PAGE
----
Merrimack to Lay Off Remaining Execs and Staff, Sell Assets
On Thursday, the company announced the results of a months-long strategic review that include the job cuts, as well as a deal with startup 14ner Oncology, Inc. Merrimack will sell its anti-Her3 monoclonal antibody programs, MM-121 and MM-111, for up to $58 million. The deal includes $3.5 million in upfront cash and to $54.5 million in contingent milestone payments. Also, Merrimack said its strategic review will include a reduction in the size of its board of directors in order to be “better aligned with the nature of the company’s continued operations.” A potential plan to rebuild will be announced at the company’s next annual meeting of shareholders.
Merrimack will also discontinue discovery efforts in its remaining preclinical programs, MM-201 and MM-401. Lastly, the company said it planned to authorize a near-term special cash dividend of between $16.9 million and $18.9 million that hinges on the asset sale to 14ner Oncology.
Merrimack has been in struggling for the past few years. In April, the company announced it planned to discontinue development of an experimental solid tumor treatment, MM-310, that was not showing much potential in a Phase I trial. As a result of that decision, Merrimack said it would initiate layoffs – the second round of layoffs in less than six months. The job cuts came on the heels of a decision to cut 60% of its staff after the company halted its Phase II non-small cell lung cancer trial. The SHERLOC trial was assessing its asset MM-121 in combination with chemotherapy drug docetaxel in patients with heregulin positive NSCLC. When Merrimack announced the cuts, the company said at the time that it planned to focus its development efforts on MM-310 in solid tumors, as well as the advancement of its two most promising preclinical candidates, MM-401 and MM-201, which became the center of the company’s preclinical focus. Also last year, the company saw a pancreatic cancer asset, MM-141, fail to hit its primary or secondary efficacy endpoints.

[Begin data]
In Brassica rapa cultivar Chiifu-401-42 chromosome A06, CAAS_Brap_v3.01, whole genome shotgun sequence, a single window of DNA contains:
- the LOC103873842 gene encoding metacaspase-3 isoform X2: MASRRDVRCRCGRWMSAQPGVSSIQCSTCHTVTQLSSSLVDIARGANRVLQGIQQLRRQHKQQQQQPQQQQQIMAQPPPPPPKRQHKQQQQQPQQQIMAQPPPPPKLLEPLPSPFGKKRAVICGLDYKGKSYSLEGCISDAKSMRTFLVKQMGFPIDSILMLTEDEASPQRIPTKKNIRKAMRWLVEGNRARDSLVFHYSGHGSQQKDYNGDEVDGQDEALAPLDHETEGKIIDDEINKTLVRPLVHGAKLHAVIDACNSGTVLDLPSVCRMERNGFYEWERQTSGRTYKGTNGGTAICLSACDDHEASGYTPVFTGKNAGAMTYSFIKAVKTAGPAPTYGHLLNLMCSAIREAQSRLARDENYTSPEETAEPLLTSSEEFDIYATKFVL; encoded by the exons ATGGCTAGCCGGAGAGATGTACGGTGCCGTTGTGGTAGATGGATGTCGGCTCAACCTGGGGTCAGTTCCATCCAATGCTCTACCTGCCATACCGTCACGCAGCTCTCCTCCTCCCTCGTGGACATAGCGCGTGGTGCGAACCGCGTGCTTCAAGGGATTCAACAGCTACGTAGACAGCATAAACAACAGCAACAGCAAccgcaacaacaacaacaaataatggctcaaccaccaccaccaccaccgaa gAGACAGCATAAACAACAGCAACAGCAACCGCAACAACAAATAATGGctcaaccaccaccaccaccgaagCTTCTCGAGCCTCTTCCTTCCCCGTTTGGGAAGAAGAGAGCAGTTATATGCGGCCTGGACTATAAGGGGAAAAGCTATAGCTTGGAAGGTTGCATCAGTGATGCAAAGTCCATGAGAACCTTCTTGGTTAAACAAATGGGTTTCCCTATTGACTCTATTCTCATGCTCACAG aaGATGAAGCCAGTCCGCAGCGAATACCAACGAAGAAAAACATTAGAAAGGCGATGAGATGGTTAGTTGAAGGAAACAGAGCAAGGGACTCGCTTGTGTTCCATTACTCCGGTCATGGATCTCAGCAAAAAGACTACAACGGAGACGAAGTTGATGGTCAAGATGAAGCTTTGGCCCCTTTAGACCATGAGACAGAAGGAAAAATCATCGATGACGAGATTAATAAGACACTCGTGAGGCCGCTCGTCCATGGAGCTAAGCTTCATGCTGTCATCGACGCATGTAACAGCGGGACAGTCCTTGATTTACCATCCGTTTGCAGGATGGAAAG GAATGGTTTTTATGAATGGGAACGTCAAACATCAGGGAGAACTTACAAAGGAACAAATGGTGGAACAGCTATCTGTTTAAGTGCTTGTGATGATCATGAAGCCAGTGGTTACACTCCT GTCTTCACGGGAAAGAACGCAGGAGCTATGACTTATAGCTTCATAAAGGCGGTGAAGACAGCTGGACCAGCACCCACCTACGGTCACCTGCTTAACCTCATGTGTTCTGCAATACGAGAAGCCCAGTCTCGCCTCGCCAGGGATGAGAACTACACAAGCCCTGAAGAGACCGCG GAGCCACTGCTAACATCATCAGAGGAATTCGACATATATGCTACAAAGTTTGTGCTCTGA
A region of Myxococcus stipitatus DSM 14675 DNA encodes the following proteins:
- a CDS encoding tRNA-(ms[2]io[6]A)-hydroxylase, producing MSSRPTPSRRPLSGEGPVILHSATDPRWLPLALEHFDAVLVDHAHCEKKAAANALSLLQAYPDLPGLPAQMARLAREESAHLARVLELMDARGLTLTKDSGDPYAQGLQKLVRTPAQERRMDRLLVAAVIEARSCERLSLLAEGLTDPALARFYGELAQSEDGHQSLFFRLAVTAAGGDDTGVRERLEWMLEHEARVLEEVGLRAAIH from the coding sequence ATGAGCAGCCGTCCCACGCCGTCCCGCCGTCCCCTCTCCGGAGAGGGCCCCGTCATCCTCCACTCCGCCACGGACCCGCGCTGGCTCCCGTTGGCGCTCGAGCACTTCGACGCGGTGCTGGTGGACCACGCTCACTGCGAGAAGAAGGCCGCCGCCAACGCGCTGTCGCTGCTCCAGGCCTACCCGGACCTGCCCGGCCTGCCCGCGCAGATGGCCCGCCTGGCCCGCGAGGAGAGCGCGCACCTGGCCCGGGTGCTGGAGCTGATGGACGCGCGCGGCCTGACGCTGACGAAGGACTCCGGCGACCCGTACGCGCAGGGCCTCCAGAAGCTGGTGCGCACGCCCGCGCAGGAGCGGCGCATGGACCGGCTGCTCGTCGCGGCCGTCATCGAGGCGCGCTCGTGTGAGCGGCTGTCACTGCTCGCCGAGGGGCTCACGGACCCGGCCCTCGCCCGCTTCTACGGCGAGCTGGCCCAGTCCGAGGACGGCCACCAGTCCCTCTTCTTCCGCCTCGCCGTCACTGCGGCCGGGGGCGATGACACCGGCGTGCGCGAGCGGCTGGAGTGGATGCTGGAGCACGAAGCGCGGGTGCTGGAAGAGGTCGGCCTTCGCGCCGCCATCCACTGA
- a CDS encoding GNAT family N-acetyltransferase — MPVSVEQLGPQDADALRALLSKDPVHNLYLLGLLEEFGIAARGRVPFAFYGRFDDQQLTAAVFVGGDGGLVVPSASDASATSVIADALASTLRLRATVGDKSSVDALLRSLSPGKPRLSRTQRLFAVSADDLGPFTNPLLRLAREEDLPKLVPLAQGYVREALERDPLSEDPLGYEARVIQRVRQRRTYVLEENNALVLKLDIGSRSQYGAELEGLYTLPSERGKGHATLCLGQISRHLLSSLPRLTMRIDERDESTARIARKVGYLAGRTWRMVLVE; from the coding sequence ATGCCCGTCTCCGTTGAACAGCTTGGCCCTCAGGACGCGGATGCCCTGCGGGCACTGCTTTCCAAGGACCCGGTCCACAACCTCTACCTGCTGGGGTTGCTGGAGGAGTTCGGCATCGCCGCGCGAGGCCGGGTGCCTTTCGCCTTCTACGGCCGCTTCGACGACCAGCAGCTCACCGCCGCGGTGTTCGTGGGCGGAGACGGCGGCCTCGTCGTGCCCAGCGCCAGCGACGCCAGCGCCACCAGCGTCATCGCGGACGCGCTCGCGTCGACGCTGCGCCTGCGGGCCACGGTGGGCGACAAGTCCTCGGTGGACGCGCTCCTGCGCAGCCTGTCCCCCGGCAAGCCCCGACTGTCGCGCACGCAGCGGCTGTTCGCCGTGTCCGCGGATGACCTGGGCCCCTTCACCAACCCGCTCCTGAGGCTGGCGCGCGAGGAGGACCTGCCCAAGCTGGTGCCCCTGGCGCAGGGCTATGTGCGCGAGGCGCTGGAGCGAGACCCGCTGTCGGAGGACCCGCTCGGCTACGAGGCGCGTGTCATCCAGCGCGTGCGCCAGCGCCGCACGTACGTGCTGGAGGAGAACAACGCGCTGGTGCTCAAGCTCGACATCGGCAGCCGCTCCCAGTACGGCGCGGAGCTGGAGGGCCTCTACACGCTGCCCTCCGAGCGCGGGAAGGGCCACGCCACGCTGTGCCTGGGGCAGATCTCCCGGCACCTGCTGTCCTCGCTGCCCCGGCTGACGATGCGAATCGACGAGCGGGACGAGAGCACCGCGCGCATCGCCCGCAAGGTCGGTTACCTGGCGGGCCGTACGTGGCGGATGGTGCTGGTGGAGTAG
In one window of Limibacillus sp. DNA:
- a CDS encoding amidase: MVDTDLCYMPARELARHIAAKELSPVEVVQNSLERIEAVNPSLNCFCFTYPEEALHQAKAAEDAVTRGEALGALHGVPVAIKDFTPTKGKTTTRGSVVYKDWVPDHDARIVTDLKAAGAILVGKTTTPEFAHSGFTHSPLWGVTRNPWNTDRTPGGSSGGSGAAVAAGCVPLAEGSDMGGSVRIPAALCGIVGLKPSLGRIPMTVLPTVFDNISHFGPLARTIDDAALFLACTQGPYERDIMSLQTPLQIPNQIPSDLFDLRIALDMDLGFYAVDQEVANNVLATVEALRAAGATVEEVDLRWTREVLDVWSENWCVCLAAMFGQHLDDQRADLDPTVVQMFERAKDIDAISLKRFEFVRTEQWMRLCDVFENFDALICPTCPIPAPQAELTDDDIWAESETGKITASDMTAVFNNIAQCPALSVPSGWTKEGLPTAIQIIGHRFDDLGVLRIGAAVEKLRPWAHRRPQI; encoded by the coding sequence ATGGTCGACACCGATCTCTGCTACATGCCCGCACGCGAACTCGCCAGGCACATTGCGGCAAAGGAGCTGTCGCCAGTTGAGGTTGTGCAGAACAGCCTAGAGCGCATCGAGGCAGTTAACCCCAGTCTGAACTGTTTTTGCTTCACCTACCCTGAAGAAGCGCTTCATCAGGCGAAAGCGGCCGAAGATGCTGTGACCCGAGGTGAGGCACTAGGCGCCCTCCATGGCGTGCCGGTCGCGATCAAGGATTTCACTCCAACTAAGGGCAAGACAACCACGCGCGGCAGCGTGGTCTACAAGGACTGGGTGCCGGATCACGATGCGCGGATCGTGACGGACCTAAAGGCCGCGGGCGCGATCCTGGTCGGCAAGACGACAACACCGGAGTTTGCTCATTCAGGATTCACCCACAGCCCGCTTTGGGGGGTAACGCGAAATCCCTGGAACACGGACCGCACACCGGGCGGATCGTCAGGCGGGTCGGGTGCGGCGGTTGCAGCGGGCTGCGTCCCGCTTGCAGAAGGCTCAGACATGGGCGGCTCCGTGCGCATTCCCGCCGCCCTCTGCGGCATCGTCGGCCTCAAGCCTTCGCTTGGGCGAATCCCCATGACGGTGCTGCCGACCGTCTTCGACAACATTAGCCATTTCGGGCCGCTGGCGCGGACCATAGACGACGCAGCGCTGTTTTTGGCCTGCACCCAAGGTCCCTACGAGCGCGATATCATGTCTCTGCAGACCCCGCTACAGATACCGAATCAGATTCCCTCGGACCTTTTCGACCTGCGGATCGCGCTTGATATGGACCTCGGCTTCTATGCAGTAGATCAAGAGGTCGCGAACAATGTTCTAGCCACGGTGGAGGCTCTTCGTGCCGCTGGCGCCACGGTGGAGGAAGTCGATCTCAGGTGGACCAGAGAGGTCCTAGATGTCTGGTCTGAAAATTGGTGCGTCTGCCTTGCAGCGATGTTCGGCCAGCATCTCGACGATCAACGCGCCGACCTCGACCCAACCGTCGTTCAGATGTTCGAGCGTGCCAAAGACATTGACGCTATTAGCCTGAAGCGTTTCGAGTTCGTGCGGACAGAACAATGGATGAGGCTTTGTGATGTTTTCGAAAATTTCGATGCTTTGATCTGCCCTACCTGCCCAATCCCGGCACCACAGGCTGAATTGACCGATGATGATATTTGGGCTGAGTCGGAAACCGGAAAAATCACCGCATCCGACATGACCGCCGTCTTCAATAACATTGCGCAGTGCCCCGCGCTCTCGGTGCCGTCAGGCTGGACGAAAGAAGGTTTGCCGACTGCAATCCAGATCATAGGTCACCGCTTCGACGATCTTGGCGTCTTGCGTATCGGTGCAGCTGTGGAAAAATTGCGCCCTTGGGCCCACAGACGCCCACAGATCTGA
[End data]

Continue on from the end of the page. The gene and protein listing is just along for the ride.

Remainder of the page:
In 2017, Merrimack sold some oncology assets, including pancreatic cancer drug Onivyde, to France-based Ipsen in a deal that was worth up to $1.025 billion. Following the close of the deal with Ipsen, Merrimack reduced its headcount by about 80%.
In its latest announcement, Merrimack said core driver throughout the company's strategic review process was to optimize value for shareholders, including through the preservation of potential milestone payments that Merrimack is eligible to receive. Gary Crocker, the chairman of Merrimack’s board of directors, said the conclusion to restructure the company was made to ensure its “cash runway could extend into 2027,” which is when the company estimates the longest-term potential Ipsen milestone may be achieved.